Tens of thousands of student teachers will begin their student teaching in the next few weeks.  That first day of student teaching can be nerve-wrecking. You’re wondering how will you do, what will the students think, how will your cooperating teacher treat you, and so on. The best advice I have is be yourself and become active in the classroom as soon as possible.

My first day of student teaching was 7th grade social studies. My cooperating teacher wasted no time in getting me involved. We played a class learning game. I helped call on the students and provide them the answers. It was a great way for me to interact with the students in a fun manner. Immediately I began to learn their names and build rapport. Also, the students saw me smile and laugh, which I believe helped alleviate some of their concerns about their “new teacher.”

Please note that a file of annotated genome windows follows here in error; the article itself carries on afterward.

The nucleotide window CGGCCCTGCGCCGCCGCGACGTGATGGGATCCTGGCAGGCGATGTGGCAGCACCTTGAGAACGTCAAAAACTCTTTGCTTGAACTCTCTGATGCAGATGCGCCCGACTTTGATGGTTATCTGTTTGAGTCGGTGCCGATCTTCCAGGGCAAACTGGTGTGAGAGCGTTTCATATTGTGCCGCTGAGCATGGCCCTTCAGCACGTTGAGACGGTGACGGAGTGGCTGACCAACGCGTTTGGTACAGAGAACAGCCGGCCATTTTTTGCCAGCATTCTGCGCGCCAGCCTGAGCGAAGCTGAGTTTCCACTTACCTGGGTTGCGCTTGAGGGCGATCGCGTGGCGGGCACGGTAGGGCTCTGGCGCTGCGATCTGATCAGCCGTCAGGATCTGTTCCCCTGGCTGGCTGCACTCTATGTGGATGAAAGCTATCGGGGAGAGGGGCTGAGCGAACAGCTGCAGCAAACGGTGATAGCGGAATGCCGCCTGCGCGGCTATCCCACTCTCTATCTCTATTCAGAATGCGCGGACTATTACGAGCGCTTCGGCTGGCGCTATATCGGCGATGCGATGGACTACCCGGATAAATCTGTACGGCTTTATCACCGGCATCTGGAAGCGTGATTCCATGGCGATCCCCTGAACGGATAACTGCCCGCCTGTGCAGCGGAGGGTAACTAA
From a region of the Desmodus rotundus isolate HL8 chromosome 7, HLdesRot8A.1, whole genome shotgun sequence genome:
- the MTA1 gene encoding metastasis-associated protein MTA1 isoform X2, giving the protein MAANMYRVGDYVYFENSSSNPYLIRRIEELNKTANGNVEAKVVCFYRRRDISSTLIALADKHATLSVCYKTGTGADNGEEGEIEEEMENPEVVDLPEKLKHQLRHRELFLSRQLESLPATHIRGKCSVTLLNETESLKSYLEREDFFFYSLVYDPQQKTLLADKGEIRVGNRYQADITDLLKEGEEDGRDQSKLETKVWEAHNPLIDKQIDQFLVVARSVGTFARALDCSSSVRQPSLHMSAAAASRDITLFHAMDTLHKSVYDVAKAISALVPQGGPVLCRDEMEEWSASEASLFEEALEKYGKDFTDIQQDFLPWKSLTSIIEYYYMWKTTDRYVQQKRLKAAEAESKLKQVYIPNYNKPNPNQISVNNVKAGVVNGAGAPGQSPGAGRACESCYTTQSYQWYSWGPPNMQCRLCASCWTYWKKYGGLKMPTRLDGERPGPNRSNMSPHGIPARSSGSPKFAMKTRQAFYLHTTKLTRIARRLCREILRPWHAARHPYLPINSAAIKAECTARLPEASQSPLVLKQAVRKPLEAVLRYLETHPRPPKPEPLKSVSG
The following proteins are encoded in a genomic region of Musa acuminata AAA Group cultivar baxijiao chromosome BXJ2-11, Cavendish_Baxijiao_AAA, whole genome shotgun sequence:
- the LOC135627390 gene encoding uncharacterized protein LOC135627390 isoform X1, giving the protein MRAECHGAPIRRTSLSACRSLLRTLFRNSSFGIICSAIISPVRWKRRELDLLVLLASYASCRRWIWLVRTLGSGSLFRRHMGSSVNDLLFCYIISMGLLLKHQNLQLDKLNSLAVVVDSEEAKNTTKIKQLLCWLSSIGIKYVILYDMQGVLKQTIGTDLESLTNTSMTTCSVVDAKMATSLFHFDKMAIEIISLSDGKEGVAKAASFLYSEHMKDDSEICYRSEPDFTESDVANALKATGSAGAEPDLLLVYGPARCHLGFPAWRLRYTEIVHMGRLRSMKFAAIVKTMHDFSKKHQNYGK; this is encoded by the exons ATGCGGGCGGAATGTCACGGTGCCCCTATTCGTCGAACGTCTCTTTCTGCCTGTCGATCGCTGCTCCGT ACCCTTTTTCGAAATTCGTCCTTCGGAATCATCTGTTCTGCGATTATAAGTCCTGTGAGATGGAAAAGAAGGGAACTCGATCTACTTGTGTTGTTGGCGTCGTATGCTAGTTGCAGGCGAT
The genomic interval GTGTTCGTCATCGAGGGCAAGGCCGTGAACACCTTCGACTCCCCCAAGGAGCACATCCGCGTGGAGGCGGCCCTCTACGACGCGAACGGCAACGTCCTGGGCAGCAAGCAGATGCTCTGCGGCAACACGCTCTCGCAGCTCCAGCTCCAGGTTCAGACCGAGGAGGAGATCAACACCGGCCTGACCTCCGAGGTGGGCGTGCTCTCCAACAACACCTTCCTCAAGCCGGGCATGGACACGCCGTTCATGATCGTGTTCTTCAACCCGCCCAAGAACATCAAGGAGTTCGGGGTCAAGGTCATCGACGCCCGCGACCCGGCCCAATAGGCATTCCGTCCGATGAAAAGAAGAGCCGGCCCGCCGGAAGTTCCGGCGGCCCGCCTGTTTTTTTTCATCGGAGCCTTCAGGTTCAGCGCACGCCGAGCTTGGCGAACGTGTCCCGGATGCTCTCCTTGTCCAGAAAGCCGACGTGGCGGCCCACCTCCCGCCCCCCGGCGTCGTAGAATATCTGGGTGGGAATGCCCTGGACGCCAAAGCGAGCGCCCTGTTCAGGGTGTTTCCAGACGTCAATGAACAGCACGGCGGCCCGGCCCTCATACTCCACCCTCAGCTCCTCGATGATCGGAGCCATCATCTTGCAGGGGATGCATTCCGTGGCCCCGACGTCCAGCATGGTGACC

Students sense fear, so avoid being the student teacher that spends the first few weeks of your clinical studies (field work) sitting in the back of the room observing. Instead, get involved. Greet students and teachers in the hallway with a smile and handshake. Further build rapport by saying students’ names as they enter in the class. Collaborate with your cooperating teacher to help teach. Pass back papers, giving praise, encouragement, or constructive feedback. Assist students that are struggling. Help grade student work. Basically, be active from day one of student teaching because this will help when you assume full responsibility of the classrooms. You will have become more comfortable with your role in the classroom, and maintain better classroom management because of the strong rapport you have built.

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